“He had stories upon stories (about Daryl),” Kyle said. “The one that made me laugh the most was that he was maybe 6-foot, 6-1 when he was a sophomore. He came back junior year, 6-7, 6-8. Ping didn’t even recognize him. There were so many stories. It’s hard to really recall. For the most part, Ping was like a second father. He was the only person I really trusted at that time. It was like, ‘If I’m going to get to the next level, I want him to coach me, because he got my dad to where he got.'”

But not long after he started playing at St. Joe’s, Kyle also lost Pingatore, who died June 26, 2019 at the age of 83 after the younger Thomas finished his freshman year.

Thomas lost his two most important mentors in the span of 15 months, certainly a lot to cope with for a young man of his age. However, that was something else his father prepared him for.

“I wasn’t necessarily ready for it, but I knew how my dad would have acted,” Thomas said. “My dad raised me like, ‘You’re going to lose people. People are going to pass. You cry for a little bit.’ When I first heard about (Pingatore’s death) I stopped crying like halfway through because he would have told me, ‘Boy, stop crying.’ My dad raised me to be more tough, more resilient to certain aspects, especially emotionally. Losing both of them, I was like, ‘OK, everything rides on my shoulders. I gotta take what they taught me and apply that to my game, and to life itself. Everything they taught me about life, the game, school, how to deal with certain things, family, females, friends, all of that. They taught me more life lessons than basketball. And I gotta do it right for them.”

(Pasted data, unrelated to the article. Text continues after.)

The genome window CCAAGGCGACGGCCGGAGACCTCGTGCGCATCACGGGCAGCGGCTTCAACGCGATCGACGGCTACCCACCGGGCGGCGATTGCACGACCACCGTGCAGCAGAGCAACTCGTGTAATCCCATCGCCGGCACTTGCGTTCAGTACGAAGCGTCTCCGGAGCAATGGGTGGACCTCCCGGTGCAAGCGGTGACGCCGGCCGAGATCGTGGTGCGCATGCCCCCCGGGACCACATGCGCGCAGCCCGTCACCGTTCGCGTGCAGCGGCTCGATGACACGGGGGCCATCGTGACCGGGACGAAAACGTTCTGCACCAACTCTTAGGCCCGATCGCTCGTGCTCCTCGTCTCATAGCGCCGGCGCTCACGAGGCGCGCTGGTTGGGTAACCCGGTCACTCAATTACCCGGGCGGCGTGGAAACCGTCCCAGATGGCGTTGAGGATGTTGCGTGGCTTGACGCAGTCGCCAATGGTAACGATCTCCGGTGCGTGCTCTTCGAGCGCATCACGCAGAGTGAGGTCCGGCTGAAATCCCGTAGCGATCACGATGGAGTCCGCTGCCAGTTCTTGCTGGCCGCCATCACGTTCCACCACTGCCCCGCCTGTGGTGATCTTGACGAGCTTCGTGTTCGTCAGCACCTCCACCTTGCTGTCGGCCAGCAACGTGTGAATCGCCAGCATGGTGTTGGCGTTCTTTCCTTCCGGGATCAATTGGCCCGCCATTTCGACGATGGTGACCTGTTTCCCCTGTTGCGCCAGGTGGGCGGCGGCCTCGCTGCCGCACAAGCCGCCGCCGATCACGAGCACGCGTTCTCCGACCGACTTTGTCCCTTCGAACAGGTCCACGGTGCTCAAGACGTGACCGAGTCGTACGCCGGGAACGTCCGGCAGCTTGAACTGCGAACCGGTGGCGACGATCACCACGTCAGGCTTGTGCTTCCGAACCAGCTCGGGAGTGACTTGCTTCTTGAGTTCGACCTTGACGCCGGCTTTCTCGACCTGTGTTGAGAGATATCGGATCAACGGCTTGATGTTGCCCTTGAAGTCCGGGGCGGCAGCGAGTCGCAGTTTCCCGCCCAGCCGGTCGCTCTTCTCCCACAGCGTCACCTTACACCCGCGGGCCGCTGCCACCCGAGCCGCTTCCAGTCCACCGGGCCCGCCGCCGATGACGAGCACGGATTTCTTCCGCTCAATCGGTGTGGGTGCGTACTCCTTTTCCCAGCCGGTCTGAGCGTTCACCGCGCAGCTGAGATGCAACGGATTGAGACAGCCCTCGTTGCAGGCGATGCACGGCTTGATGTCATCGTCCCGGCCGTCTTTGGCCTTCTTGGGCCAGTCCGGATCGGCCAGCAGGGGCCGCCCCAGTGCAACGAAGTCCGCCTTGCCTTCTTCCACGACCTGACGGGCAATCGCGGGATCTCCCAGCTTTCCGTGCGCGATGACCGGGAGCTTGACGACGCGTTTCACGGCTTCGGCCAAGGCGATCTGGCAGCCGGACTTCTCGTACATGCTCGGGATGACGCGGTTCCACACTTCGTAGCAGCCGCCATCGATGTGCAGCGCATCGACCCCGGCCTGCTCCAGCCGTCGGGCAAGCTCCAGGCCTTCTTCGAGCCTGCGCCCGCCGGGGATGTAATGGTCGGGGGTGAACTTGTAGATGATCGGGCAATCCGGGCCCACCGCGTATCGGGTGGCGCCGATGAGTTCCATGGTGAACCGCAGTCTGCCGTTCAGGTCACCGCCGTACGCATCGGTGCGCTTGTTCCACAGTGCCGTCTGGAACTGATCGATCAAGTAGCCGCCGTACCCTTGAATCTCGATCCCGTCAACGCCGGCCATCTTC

Thomas now has to make his push to the next level at a different high school, as St. Joseph’s is closing down at the end of this year for financial reasons. He said he’s made a decision on his next destination but isn’t ready to reveal it yet.